Two recent rulings, one in Israel blaming American Rachel Corrie for her own death while obstructing the demolition of Palestinian homes and another in America absolving torturers in the murder of detainees, suggest that national security trumps justice and international law is easily brushed aside, writes Lawrence Davidson.
Exclusive: A new book, Watergate: The Hidden History, suggests Teamster boss Jimmy Hoffa and a Cuban report on attempts to kill Fidel Castro played major roles in the scandal, but author Lamar Waldron relies on dubious evidence, strange theories and sketchy sources, writes James DiEugenio.
The challenge of poetry in a time of professional euphemism is to reconnect words to reality, a nearly subversive concept in an age when rich investors and bottom-line executives have been transformed into “job-creators.” Martin Espada is one poet who has taken on the task, as Dennis J. Bernstein explains.
The U.S. press corps has been solicitous toward Mitt Romney’s work at Bain Capital with “fact-checkers” even insisting that Romney isn’t accountable for its actions while he was still the CEO. But almost completely out of the frame is how Romney raised the original money from right-wing Salvadorans, writes William Boardman.
Exclusive: A Russian judge has sentenced three female “punk” rockers from the group “Pussy Riot” to two years in prison for performing a protest song at a Moscow cathedral, what the judge called anti-religious “hooliganism.” But Ray McGovern sees the protest as in the spirit of Mary, mother of Jesus.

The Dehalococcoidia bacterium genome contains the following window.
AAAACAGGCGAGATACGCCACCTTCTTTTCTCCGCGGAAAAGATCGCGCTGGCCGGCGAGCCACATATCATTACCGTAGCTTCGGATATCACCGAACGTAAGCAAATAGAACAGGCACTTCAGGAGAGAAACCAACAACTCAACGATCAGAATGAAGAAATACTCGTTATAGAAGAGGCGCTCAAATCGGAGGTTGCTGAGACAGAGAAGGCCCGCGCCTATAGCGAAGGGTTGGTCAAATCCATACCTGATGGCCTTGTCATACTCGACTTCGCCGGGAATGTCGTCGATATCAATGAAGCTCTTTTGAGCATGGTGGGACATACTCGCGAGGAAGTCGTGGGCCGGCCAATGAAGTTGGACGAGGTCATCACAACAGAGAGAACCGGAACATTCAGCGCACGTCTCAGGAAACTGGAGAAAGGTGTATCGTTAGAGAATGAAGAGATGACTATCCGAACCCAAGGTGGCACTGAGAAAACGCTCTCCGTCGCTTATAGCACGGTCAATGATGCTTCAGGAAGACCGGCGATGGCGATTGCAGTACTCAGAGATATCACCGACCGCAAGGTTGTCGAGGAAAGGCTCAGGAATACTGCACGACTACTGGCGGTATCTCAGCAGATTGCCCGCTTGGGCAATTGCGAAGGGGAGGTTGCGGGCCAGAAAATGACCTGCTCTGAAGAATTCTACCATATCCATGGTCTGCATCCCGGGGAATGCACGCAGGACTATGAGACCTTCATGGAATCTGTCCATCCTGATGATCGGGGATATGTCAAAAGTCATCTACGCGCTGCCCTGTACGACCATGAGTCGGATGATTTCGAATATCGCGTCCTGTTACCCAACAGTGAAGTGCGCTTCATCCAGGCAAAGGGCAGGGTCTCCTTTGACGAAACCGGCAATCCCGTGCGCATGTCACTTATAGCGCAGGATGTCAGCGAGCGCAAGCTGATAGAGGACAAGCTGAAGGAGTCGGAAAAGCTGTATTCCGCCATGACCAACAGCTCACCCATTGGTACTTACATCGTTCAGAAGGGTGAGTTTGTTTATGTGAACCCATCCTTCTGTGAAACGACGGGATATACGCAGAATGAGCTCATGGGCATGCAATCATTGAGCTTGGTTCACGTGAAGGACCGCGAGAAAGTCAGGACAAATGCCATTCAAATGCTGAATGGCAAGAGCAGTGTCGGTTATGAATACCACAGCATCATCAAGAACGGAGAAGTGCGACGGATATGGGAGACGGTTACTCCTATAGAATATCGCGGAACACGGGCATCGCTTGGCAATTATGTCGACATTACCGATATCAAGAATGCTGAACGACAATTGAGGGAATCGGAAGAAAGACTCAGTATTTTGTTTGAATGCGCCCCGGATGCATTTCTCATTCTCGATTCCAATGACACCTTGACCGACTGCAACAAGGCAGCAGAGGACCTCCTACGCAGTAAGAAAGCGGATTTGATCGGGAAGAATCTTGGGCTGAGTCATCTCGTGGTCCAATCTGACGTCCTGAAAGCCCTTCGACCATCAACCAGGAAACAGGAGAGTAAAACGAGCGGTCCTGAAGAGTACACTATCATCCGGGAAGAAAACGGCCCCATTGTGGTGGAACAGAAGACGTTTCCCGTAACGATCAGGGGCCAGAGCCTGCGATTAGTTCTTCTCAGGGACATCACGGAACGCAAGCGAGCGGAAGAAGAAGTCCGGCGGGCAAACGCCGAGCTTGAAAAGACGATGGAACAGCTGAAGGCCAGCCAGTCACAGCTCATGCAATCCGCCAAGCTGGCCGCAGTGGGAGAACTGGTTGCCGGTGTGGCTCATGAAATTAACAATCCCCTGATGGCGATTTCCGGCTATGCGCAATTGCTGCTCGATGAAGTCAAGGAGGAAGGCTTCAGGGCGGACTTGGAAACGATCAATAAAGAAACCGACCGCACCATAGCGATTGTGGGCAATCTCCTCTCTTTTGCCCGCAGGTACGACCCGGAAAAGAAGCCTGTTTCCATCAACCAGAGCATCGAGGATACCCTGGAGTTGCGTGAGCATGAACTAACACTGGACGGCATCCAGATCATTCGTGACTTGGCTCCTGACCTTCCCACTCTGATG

Special Report: A pressing foreign policy question of the U.S. presidential race is whether Israel might exploit this politically delicate time to bomb Iran’s nuclear sites and force President Obama to join the attack or face defeat at the polls, a predicament with similarities to one President Carter faced in 1980, writes Robert Parry.
For decades, the debate about Israeli security has been far more robust in Israel than in the United States. The same holds true today as Israeli opposition leader Shaul Mofaz challenges the government’s bellicose rhetoric on Iran while U.S. politicians and pundits pander or stay silent, notes ex-CIA analyst Paul R. Pillar.
On the 50th anniversary of the bombings of Hiroshima and Nagasaki, historians at the Smithsonian tried to present a truthful accounting of that U.S. decision-making but were stopped by right-wing politicians led by then-House Speaker Newt Gingrich who insisted on maintaining comforting myths, recalls Gary G. Kohls.
Exclusive: The U.S. press corps is lathered up over the “tone” of Campaign 2012, insisting on a more high-minded discourse. But these journalists are unwilling to make distinctions between legitimate questions about the presidential candidates and distortions in some of the ads, Robert Parry writes.
From Editor Robert Parry: The slow pace of our mid-year fund drive has forced us to delay two key investigations that could affect Election 2012. One is whether Mitt Romney’s secretive business activities crossed over into money-laundering. The second is the deal that Rupert Murdoch struck with Republicans three decades ago.